Economic and political interests are driving this deal. Selling $20bn of arms to Saudi Arabia will go some way toward redressing the balance of trade between the countries — a balance of trade in favour of the Saudis due to oil exports. A strong US relationship with the kingdom is one way to ensure future supplies of black gold, even if these will be exhausted in a few decades.

America has a long-standing relationship with Israel, which explains the arms offer to that nation. Unfortunately, this deal between allies runs the risk of fueling regional tensions.

Of course, there’s no guarantee the Middle Eastern countries will accept the arms packages. It will be interesting to see what the deals entail for individual states.

Right royal kerfuffle

Three female members of the Qatari royal family delayed a flight for four hours because they wouldn’t sit next to strangers.

From BBC:

The three wives of Sheikh Badr Bin Khalifa al-Thani refused take up their seats on board Flight 563 from Milan’s Linate airport to London Heathrow.

Police and Qatari diplomats became involved before the captain told Sheikh Badr’s entourage to leave the aircraft.

The Qatari royals eventually ended up getting an Alitalia flight to London.

The story doesn’t mention if there was a religious/cultural basis for the dispute, merely that the women refused to sit next to men they didn’t know. Can anybody add some detail to the story?

Mass medication

Polly Curtis of The Guardian has an interesting news piece in today’s edition. Roger Boyle, who is the British government’s health tsar, wants every man over 50 to take anti-cholesterol drugs on a daily basis.

Us menfolks aren’t the only ones coming in for scrutiny: he says all women over 60 should be given statins too. He says this would save hundreds of thousands of lives from cardiovascular disease.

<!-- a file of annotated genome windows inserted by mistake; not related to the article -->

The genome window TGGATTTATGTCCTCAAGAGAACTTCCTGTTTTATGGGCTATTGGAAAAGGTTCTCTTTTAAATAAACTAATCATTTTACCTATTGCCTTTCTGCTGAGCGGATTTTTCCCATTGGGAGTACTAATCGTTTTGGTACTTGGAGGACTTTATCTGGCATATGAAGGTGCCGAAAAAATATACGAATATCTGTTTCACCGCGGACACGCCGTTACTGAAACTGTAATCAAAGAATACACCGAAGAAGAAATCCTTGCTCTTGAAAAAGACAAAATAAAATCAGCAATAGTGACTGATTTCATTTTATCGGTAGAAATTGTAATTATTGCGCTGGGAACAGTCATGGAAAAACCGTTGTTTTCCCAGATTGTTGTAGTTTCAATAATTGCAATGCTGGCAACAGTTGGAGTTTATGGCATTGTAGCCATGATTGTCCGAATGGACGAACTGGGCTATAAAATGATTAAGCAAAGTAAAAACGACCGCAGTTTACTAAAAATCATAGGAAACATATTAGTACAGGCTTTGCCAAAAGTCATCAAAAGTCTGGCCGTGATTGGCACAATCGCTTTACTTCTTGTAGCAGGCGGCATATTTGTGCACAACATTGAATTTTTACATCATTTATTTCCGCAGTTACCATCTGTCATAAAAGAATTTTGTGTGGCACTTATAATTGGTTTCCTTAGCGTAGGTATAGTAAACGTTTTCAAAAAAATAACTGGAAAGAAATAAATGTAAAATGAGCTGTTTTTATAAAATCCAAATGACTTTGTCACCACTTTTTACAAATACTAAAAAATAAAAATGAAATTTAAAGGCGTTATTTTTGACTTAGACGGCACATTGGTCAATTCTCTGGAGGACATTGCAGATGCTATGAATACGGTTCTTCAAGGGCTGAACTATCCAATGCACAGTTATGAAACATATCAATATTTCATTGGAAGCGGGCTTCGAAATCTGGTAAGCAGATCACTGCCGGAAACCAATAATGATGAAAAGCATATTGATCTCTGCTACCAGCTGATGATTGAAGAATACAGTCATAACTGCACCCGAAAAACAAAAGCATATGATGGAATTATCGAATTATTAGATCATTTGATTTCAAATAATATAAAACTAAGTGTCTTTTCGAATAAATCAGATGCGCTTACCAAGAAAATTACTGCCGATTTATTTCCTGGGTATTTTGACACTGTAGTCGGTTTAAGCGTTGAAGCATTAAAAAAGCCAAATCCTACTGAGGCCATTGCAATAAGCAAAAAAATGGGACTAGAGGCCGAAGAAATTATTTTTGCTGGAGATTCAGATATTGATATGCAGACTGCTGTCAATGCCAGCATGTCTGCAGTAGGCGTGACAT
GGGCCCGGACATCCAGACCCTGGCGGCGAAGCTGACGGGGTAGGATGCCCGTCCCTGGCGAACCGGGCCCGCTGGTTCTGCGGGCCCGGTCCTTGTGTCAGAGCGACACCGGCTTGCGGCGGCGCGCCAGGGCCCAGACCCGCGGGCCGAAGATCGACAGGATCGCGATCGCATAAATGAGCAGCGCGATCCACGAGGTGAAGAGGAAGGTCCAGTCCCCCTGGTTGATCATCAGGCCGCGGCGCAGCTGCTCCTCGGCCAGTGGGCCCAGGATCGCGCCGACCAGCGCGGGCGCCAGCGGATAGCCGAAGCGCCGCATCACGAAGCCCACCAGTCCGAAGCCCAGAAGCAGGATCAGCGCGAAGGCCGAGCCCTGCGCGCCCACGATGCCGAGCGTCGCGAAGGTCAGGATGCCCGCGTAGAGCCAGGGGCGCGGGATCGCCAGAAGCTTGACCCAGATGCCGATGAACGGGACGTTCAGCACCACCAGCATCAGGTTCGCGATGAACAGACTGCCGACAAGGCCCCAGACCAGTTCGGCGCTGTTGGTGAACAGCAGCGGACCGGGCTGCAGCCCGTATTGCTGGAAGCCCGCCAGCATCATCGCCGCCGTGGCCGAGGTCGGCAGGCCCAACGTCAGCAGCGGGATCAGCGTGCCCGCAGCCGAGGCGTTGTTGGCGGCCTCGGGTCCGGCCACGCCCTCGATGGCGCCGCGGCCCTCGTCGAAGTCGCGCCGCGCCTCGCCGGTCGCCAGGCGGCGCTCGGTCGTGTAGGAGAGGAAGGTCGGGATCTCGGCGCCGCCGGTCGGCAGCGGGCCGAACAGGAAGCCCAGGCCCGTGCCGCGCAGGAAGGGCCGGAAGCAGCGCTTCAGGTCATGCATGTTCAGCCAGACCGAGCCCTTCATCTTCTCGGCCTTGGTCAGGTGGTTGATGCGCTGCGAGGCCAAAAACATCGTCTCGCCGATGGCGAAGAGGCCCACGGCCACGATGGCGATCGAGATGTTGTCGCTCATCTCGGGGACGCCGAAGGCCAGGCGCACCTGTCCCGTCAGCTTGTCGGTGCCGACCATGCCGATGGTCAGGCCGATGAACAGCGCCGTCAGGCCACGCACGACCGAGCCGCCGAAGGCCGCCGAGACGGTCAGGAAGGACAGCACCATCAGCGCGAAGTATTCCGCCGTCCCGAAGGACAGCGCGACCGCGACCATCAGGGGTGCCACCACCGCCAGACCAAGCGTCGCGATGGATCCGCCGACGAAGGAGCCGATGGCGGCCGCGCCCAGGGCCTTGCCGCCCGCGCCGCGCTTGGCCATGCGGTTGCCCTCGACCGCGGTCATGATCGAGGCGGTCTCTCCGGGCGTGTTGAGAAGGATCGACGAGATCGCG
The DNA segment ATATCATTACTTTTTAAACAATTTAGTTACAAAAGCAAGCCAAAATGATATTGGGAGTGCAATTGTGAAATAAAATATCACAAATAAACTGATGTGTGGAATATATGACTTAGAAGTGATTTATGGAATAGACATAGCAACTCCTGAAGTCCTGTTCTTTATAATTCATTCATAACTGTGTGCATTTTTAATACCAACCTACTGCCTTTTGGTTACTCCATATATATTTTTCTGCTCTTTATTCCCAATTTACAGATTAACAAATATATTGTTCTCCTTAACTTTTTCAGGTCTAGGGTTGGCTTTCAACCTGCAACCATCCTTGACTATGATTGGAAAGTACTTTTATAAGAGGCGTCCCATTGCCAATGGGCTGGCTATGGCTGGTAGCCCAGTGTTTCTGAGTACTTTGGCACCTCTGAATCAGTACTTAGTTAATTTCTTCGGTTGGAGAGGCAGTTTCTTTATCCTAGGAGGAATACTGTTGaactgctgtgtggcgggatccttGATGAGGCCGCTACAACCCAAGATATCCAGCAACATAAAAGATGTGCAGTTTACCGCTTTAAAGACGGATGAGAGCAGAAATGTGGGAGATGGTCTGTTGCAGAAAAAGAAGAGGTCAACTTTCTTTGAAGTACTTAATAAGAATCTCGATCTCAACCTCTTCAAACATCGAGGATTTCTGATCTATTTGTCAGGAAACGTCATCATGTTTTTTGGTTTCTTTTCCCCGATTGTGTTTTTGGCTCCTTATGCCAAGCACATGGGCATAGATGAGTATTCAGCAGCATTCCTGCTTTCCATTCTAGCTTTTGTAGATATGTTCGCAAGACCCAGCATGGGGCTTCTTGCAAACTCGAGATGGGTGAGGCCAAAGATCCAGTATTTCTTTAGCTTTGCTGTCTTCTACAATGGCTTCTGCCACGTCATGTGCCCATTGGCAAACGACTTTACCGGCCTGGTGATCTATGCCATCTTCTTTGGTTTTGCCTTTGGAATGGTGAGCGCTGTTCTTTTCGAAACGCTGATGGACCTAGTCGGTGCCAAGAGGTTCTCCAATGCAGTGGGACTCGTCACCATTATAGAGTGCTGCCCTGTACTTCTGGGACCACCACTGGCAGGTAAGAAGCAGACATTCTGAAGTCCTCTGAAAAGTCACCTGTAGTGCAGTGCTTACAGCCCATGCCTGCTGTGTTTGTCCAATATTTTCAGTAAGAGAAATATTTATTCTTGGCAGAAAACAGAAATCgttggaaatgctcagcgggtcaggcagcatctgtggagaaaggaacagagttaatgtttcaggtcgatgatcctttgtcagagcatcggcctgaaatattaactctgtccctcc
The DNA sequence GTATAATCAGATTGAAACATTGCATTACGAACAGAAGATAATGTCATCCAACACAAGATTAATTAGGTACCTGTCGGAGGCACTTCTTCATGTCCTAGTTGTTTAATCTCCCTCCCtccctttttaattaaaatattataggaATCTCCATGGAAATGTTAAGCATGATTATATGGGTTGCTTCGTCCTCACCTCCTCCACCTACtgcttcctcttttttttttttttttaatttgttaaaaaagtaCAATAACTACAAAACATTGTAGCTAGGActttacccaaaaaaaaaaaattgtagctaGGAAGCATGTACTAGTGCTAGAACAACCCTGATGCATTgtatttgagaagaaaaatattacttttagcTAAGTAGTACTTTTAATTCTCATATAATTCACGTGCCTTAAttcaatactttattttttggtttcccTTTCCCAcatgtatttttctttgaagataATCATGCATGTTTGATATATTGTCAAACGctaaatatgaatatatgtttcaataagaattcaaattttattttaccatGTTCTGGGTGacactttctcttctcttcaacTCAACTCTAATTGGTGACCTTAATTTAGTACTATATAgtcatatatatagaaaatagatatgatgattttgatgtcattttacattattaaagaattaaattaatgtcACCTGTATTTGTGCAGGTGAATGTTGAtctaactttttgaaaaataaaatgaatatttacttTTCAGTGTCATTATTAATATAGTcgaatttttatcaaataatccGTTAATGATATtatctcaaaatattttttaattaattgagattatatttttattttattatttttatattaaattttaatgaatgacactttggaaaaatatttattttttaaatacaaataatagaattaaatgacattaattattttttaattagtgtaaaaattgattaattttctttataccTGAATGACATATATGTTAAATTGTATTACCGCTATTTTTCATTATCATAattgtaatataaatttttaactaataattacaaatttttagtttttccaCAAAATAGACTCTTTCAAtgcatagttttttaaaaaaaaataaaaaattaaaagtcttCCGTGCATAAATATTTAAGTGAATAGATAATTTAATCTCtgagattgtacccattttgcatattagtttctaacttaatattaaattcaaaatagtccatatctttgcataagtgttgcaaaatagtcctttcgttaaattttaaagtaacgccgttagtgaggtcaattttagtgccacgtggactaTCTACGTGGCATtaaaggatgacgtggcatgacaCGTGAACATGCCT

Professor Boyle, the Department of Health’s well-respected national director for heart disease, said the benefits of the cholesterol-busting drugs were proven and the side-effects were among the mildest of any drug. But he said the current method of identifying those at risk was long-winded and meant some people could be waiting too long to take statins.

However, he points out that the public isn’t ready for this blanket approach and that choice is “still an important thing”.

I don’t know how I’d react if I was told: “You’re a certain age, now start taking your pills.” I’d probably freak and refuse to take them on general principal (nothing breeds defiance like being told what to do). But if it can stave off the risk of heart disease with only the mildest of side-effects it might be a course worth pursuing.

I can see the logic in Prof Boyle’s proposal. It would save lives — many, many lives. As a physician employed to oversee strategies to safeguard his nation’s health, this is Boyle’s priority. But it would override the basis of a free society: choice. Acceptance of this policy would require a revolution in cultural thought.

That said, there are ways to accommodate it without coming off as tyrannical. Merely making the drugs available free of charge for all men over 50 would help encourage use without making people feel as if they had to take them. It won’t save lives on the scale envisaged by Boyle but it would save more than the current medication regime does (about 10,000 according to The Guardian).

Of course, this is Britain. Other nations may feel more accommodating to mass medication with statins.

In fairness to Boyle, he’s thinking big. That’s his job. It’s refreshing to see suggestions that would work on a national scale rather than getting bogged down in regional concerns.

Will his proposal ever come off? Not in its current form. But with a few tweaks and moderations, it may be the way forward for state-backed healthcare. A way forward, at least.